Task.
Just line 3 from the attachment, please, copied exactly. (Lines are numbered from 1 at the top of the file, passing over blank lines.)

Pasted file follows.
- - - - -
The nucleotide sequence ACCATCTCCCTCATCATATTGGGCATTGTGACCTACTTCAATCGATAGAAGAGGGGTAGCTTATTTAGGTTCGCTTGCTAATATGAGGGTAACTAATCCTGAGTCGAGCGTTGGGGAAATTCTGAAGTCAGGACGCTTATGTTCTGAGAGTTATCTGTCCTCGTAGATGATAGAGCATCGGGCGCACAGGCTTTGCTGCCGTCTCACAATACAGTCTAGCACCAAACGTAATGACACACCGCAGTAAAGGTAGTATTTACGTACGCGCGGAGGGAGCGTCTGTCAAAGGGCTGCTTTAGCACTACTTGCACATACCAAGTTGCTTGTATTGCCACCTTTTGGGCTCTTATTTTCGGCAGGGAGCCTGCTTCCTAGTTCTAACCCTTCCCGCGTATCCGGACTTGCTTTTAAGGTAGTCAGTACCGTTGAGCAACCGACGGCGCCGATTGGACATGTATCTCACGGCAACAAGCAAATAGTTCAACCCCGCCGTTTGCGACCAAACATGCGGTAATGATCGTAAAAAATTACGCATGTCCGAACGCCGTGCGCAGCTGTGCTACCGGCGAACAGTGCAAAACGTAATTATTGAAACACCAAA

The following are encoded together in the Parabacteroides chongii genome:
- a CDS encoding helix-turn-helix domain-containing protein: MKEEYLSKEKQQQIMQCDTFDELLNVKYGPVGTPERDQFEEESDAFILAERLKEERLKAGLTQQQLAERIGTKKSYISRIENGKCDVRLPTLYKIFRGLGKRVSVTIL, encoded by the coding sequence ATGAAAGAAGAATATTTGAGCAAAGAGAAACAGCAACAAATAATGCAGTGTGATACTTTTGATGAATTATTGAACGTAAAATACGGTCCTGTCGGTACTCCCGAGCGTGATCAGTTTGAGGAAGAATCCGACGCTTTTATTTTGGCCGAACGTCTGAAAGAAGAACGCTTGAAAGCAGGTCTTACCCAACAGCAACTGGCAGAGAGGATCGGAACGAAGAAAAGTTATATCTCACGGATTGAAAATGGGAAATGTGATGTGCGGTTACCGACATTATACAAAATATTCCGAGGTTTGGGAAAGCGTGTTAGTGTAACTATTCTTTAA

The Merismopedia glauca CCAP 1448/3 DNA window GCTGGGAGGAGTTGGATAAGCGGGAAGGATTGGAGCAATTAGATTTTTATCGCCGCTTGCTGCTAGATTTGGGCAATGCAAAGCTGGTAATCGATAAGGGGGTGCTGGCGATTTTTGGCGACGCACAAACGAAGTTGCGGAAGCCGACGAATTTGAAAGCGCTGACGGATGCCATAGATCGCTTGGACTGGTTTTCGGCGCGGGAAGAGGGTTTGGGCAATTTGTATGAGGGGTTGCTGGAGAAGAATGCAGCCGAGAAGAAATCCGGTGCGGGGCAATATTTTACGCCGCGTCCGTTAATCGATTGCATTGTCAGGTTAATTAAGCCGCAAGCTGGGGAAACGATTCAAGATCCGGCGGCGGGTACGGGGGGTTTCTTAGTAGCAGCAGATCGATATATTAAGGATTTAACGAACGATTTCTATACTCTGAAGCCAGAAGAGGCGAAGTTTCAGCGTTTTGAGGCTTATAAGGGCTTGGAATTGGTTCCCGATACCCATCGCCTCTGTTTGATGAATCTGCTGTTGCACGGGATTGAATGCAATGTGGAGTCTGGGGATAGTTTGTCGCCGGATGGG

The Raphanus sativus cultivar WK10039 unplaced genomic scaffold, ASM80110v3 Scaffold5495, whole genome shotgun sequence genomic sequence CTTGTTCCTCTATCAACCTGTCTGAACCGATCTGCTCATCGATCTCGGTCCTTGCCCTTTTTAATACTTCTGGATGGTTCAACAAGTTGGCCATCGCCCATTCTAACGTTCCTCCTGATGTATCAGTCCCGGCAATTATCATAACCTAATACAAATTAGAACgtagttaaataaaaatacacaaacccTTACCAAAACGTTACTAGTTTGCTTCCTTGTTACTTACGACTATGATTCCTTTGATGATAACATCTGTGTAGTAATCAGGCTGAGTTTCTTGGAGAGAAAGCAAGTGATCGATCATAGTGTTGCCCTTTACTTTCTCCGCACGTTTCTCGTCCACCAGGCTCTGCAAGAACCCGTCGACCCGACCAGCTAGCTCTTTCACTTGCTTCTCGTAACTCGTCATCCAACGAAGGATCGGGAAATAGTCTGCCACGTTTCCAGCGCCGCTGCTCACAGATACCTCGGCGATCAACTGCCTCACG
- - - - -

- a CDS encoding helix-turn-helix domain-containing protein: MKEEYLSKEKQQQIMQCDTFDELLNVKYGPVGTPERDQFEEESDAFILAERLKEERLKAGLTQQQLAERIGTKKSYISRIENGKCDVRLPTLYKIFRGLGKRVSVTIL, encoded by the coding sequence ATGAAAGAAGAATATTTGAGCAAAGAGAAACAGCAACAAATAATGCAGTGTGATACTTTTGATGAATTATTGAACGTAAAATACGGTCCTGTCGGTACTCCCGAGCGTGATCAGTTTGAGGAAGAATCCGACGCTTTTATTTTGGCCGAACGTCTGAAAGAAGAACGCTTGAAAGCAGGTCTTACCCAACAGCAACTGGCAGAGAGGATCGGAACGAAGAAAAGTTATATCTCACGGATTGAAAATGGGAAATGTGATGTGCGGTTACCGACATTATACAAAATATTCCGAGGTTTGGGAAAGCGTGTTAGTGTAACTATTCTTTAA